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So far William Cross has created 37 blog entries.
11 01, 2023

CRYPTO38

2023-01-12T11:03:19-05:00January 11th, 2023|5- Client Report|

Financial-Policy Consequences of Silvergate’s Travails

Karen Petrou’s memo earlier this week and her comments to the American Banker about Silvergate have sparked many client questions.  In this report, we provide additional context for aspects of this bank’s condition with policy consequences.   High-profile cases such as this have a long history of suddenly shifting long-pending policies; depending on outcomes, this bank’s challenges and those of any other crypto-heavy banks will almost surely do so.  In general, the case already confirms U.S. regulators of the wisdom of additional capital for crypto-exposed banks along the lines recently finalized by global regulators (see FSM Report CRYPTO37).  However, it also raises significant questions about the role of the Federal Home Loan Banks, brokered deposits, resolution policy, and AOCI recognition – and these are just for starters as the bank struggles to stay afloat.

CRYPTO38.pdf

27 12, 2022

Daily122722

2022-12-27T16:34:28-05:00December 27th, 2022|2- Daily Briefing|

FHFA’s New-Product Rule Effective Date Set

Today’s Federal Register includes FHFA’s final rule on new Enterprise products now with an effective date of February 27.  As we noted in our in-depth analysis, the rule requires the Enterprises to notify FHFA of new activities and then to obtain approval of any activities deemed to be new products, with FHFA having considerable discretion to determine if a new offering is an activity or a product.

FRB Atlanta: Political Compromise Essential To Successful CBDC

A new paper from Federal Reserve Bank of Atlanta staff finds that technical design features will not resolve difficult policy issues arising from CBDC issuance, concluding instead that political compromises will be necessary for successful introduction of CBDC.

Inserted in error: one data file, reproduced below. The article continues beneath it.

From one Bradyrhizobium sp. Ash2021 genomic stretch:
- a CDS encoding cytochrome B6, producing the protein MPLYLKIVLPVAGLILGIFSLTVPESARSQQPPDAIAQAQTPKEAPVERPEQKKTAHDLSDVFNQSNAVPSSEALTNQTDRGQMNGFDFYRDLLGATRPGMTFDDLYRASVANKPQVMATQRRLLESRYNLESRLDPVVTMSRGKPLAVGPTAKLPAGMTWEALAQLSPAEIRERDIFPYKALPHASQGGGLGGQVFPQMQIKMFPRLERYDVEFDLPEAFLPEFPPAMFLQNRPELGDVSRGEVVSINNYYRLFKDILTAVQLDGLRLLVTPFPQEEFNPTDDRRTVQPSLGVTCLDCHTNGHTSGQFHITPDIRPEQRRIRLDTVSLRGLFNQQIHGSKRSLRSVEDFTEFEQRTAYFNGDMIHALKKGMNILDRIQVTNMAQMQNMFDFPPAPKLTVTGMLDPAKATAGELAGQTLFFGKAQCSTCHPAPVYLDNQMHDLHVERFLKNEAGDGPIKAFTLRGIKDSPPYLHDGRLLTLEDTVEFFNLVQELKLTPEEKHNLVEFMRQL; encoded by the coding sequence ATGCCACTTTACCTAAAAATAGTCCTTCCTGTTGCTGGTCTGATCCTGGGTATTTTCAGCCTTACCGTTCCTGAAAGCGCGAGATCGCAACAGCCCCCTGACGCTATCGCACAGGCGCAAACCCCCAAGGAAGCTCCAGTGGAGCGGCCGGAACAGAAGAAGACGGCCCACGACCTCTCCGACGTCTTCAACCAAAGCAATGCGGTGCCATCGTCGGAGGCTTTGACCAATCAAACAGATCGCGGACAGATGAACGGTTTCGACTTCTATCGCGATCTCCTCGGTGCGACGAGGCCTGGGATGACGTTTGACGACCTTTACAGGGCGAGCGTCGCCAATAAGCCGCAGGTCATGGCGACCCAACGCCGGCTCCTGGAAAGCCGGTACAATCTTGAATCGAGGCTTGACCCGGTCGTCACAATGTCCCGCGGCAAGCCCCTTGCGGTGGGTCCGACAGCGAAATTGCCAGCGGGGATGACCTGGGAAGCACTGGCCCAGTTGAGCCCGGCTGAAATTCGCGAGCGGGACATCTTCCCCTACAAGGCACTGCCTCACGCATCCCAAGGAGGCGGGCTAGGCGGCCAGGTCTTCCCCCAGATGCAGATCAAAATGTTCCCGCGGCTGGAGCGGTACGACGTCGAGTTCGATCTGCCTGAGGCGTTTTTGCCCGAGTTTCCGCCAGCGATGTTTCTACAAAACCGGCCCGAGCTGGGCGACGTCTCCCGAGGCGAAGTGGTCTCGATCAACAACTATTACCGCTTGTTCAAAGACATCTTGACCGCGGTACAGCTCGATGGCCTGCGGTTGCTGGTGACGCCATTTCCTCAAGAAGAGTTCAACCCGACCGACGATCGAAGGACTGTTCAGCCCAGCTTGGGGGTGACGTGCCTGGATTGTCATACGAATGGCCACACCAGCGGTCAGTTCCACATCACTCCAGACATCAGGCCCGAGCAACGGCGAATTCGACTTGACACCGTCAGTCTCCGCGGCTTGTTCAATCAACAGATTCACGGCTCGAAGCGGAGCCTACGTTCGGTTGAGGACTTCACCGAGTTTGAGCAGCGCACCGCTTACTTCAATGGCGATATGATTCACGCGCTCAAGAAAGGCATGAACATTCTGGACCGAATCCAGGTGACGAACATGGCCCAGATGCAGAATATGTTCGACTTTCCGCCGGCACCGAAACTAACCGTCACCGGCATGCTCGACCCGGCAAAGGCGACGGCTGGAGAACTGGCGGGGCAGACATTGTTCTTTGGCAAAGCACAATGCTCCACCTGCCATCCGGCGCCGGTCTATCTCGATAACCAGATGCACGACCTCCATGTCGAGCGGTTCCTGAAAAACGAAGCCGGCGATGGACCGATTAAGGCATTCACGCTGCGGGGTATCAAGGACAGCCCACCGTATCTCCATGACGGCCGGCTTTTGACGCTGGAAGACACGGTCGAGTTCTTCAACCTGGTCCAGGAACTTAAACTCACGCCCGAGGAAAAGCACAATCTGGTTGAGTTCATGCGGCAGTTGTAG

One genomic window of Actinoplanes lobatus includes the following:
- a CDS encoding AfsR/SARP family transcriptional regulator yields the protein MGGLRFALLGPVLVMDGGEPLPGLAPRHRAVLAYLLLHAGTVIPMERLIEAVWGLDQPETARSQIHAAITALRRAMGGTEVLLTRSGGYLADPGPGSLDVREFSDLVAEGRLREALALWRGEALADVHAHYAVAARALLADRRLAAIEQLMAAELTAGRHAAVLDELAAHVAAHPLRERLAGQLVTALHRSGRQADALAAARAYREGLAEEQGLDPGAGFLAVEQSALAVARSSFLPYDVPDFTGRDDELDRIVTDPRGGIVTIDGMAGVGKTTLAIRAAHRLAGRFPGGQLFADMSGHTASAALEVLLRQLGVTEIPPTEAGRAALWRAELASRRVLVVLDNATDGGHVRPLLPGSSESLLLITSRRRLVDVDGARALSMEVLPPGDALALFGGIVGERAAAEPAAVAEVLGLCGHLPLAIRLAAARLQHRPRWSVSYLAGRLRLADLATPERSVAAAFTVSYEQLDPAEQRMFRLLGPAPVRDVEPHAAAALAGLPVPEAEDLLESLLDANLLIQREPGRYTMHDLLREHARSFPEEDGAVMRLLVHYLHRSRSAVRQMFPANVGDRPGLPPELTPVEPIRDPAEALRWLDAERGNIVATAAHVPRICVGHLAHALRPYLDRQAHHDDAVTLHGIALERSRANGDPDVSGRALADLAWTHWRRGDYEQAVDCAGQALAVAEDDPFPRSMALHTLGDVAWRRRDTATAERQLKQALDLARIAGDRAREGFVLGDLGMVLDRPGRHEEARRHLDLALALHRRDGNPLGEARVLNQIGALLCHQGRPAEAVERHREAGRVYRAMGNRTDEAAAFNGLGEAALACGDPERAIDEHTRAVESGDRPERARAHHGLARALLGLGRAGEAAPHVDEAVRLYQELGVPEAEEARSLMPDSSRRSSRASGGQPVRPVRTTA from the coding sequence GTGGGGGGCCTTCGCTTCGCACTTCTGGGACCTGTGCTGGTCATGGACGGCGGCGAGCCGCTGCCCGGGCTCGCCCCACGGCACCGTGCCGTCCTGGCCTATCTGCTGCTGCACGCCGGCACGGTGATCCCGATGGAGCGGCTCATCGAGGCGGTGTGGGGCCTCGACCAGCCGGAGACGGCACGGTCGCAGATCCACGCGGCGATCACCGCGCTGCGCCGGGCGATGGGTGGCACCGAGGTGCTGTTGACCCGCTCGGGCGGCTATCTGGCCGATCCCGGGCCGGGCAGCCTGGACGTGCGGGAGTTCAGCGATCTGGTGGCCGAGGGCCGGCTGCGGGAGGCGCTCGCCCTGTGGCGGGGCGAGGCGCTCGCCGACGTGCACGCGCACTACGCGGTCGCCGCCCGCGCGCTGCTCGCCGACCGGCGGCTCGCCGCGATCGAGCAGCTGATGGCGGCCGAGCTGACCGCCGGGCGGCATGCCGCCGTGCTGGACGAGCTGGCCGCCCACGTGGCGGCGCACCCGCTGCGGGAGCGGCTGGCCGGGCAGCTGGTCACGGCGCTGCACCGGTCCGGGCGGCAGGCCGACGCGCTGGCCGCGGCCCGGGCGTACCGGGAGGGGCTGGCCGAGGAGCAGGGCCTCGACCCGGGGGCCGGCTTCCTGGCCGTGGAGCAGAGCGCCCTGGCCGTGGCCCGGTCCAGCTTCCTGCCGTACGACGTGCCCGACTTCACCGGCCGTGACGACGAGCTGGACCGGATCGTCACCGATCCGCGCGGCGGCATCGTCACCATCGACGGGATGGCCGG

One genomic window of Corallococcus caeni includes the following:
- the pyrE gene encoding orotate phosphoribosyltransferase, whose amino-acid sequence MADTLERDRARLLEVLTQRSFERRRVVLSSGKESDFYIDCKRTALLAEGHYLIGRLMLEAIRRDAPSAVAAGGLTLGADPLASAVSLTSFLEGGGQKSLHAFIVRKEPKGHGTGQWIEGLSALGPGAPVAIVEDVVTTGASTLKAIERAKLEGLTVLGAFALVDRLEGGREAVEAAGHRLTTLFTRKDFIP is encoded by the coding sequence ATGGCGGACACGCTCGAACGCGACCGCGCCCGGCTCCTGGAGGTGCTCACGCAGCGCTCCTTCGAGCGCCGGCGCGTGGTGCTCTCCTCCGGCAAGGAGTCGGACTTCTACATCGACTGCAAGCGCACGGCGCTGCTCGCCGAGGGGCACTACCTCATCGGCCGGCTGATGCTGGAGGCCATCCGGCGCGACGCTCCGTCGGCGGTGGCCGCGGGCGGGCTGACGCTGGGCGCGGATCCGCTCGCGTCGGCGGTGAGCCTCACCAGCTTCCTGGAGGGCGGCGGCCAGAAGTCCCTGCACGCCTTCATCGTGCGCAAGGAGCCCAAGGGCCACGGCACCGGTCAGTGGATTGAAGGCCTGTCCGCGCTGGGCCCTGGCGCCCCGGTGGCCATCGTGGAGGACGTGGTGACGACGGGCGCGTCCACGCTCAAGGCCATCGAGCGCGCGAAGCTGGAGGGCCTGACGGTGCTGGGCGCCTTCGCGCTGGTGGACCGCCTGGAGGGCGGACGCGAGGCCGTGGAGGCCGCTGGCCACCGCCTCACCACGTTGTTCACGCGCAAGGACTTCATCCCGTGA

Daily122722.pdf

23 12, 2022

Al122622

2022-12-23T12:10:03-05:00December 23rd, 2022|3- This Week|

Weekly Analyses Returning in the New Year

Federal Financial Analytics’ Weekly report will be abbreviated this week due to the holidays.  In-depth analyses of weekly developments as well as Karen Petrou’s weekly memo will return in the new year. All of us at FedFin wish you a joyous holiday season.

Al122622.pdf

21 12, 2022

GSE-122122

2022-12-21T14:37:30-05:00December 21st, 2022|4- GSE Activity Report|

New to You

Finally taking what was supposed to be an “interim” final rule in 2009, FHFA yesterday finalized a variation on Mark Calabria’s 2020 new-product proposal.  FHFA still has more discretion over which activities go into this process and what the market then knows about them, but the standards would nonetheless exert a lot more discipline and at least some transparency over what the GSEs can launch into the marketplace in which they still can convey a killer punch.